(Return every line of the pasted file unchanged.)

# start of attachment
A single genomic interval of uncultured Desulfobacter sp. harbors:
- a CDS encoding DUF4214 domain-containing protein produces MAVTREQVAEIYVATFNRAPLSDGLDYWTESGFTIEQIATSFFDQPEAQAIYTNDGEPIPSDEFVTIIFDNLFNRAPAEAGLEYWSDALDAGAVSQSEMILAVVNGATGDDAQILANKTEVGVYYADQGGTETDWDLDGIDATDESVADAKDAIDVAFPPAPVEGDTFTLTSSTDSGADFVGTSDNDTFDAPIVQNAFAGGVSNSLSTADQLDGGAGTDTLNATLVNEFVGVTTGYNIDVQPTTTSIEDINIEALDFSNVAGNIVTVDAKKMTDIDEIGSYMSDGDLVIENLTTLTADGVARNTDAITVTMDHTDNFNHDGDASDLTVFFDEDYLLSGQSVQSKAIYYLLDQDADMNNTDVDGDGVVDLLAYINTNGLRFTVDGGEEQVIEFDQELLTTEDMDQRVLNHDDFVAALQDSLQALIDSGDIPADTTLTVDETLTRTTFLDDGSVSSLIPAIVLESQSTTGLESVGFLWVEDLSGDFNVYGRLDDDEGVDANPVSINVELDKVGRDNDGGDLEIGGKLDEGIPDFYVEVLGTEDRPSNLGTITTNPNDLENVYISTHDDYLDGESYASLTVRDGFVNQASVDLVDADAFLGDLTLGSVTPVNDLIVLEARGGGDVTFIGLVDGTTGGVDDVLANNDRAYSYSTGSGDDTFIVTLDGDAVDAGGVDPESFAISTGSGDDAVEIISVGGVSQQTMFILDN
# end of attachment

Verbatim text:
A single genomic interval of uncultured Desulfobacter sp. harbors:
- a CDS encoding DUF4214 domain-containing protein produces MAVTREQVAEIYVATFNRAPLSDGLDYWTESGFTIEQIATSFFDQPEAQAIYTNDGEPIPSDEFVTIIFDNLFNRAPAEAGLEYWSDALDAGAVSQSEMILAVVNGATGDDAQILANKTEVGVYYADQGGTETDWDLDGIDATDESVADAKDAIDVAFPPAPVEGDTFTLTSSTDSGADFVGTSDNDTFDAPIVQNAFAGGVSNSLSTADQLDGGAGTDTLNATLVNEFVGVTTGYNIDVQPTTTSIEDINIEALDFSNVAGNIVTVDAKKMTDIDEIGSYMSDGDLVIENLTTLTADGVARNTDAITVTMDHTDNFNHDGDASDLTVFFDEDYLLSGQSVQSKAIYYLLDQDADMNNTDVDGDGVVDLLAYINTNGLRFTVDGGEEQVIEFDQELLTTEDMDQRVLNHDDFVAALQDSLQALIDSGDIPADTTLTVDETLTRTTFLDDGSVSSLIPAIVLESQSTTGLESVGFLWVEDLSGDFNVYGRLDDDEGVDANPVSINVELDKVGRDNDGGDLEIGGKLDEGIPDFYVEVLGTEDRPSNLGTITTNPNDLENVYISTHDDYLDGESYASLTVRDGFVNQASVDLVDADAFLGDLTLGSVTPVNDLIVLEARGGGDVTFIGLVDGTTGGVDDVLANNDRAYSYSTGSGDDTFIVTLDGDAVDAGGVDPESFAISTGSGDDAVEIISVGGVSQQTMFILDN